Buffalo art goes boom
Something is definitely happening here. Momentum is building. A critical mass is developing in the art community. Small galleries are popping up at an unprecedented pace. Buffalo Artscape on Elmwood Avenue is just the latest high profile gallery to materialize recently (see article below). Allentown’s First Friday, where galleries remain open for evening hours, continues to attract lively crowds as snow and the winter chill finally makes their inevitable arrival. I attended exhibitions at Indigo Art, CEPA, Studio Hart, Buffalo Big Print, Gallery 164, El Museo, and College Street Gallery this past Friday and was amazed by the number of people mulling around at each site, enjoying art and lively conversation while sipping wine—or beer; it’s like a monthly art party.
Another indication of the vitality of the community is the number of holiday exhibitions and sales occurring around town. Ten years ago I only recall Big Orbit and Bryant Street Studio featuring exhibitions of smaller artworks, suitable for December gift-giving. Now, with the proliferation of Facebook and email as promotional tools, there are art sales, small-works exhibitions, and open artist studios occurring everywhere, too many to even list much less keep track of. What’s more, people in Western New York seem to be buying local art in greater numbers as the word gets out that Buffalo is a hotbed of first-rate artistic activity where art is priced well below that of other major cities. It’s a gradual process, but word is spreading.
Yet another indication that regional artistic activity might be building to a new level of vitality are the “underground” venues quietly mounting exhibitions of mostly younger artists, often without publicity, just word-of-mouth promotion. The Vault is one such storefront venue at 701 Main Street, across from the B-District Buffalo Police Station where the subway emerges from underground near Tupper. Operated by Amanda Giezkowski, this warm and casual venue is only open evenings for now, allowing theater goers to drop in along with younger art enthusiasts who enjoy the unpretentious atmosphere.
The next exhibition of all black and white works by area artists opens Friday, December 11. The whole building, which was the former home of Hallwalls and CEPA years ago, is in the process of being quietly transformed into an art and music center without fanfare or help from the city, by building manager Brian Wantuch of Wasteland Studios. This may be the beginning of a revival for one section of downtown dotted with unoccupied storefronts, as the arts are known to have done in other cities.
Then there’s Nobodys, chugging along at Elmwood and Forrest, still mostly publicized by word-of-mouth (hint: look for the lit “open” sign in the window). I’m particularly fond of Nerd Night (most Wednesdays), which is just what it sounds like. Those comfortable with their inherent nerdiness drop by to listen to casual (usually exceptional) live music while playing board games or Atari video games as a Hulk Hogan movie plays silently on a portable TV for added nerdish ambience. Real nerds unapologetically indulging in nerd activities in an art atmosphere; very Buffalo.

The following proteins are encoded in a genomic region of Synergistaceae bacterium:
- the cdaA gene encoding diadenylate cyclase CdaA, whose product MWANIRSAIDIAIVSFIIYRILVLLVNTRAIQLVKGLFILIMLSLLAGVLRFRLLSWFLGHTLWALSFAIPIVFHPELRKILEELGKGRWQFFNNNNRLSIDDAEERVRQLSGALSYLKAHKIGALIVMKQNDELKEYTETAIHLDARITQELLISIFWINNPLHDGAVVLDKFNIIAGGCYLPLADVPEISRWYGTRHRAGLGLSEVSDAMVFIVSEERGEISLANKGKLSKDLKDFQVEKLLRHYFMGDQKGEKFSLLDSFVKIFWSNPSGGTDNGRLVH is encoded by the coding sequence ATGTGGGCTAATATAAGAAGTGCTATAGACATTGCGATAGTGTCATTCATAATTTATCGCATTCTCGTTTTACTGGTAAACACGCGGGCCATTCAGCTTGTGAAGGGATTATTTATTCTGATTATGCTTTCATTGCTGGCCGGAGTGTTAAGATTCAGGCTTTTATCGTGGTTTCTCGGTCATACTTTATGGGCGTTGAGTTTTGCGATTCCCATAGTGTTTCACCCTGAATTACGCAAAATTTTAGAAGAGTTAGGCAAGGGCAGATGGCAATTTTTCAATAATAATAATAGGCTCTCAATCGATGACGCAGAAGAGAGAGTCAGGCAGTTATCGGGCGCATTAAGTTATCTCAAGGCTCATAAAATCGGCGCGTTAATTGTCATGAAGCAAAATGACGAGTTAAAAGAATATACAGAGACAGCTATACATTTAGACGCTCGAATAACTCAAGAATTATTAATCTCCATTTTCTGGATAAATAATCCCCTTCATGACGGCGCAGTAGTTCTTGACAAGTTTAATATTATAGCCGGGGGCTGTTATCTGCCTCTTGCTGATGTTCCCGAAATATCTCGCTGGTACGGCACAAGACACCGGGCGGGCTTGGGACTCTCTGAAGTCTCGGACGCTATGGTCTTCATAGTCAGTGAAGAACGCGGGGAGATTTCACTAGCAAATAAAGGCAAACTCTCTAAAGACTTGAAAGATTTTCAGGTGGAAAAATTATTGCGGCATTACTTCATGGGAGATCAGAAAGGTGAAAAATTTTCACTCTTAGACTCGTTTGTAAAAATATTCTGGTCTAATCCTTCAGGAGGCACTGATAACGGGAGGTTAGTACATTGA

College art students are venturing into the community more as well, thanks partly to people like Associate Professor of Visual Studies at SUNY Buffalo Sylvie Bélanger. For the past several weeks Bélanger’s students have been exhibiting in every nook and cranny throughout the city as a requirement of her course. There are many stories of art students who came to town for an education and stayed for the affordable lifestyle and dynamic art scene.
Of course Buffalo needs even more people attending art exhibitions and supporting galleries with memberships and art purchases. While the big flagship venues like the Albright-Knox and Burchfield-Penney and the nationally recognized art centers like Hallwalls and CEPA form the core of our well-deserved reputation for great art, to continue to grow and gain greater attention, the art community needs a thriving economic base. Money spent on regional art stays in the area, and helps our economy grow.
Another commercial art venue makes its debut.
Recently opened at 569 Elmwood Avenue, Buffalo Artscape is the latest gallery to attempt making a go of it in the economically challenging Elmwood Village. Directors Heath Bartel and Melanie Glucksman are taking a multidiscipline approach, a strategy many new art galleries seem to be using. In addition to ongoing art exhibitions, their gallery/store carries unique handmade objects including jewelry and crafts from local artists and artists around the world. They also feature fair trade items from Africa, and Central and South America, and handmade objects unique to their store like hand carved cinnabar (a red mineral), Navajo sand paintings, and gemstone globes. Bartel and Glucksman are actively looking for area artists to exhibit.
Following on the heels of their first exhibition of Bartel’s own paintings, is the work of Patti Harris, whose highly textural assemblages and collages owe a debt to the work of Joseph Cornell. Like the pioneer of shadow box art, Harris assembles her work from found objects such as old and unusual boxes, wood foundry patterns, photographs, papers, metals, stamps, books, and other often vintage and discarded items. The exhibition continues to December 31.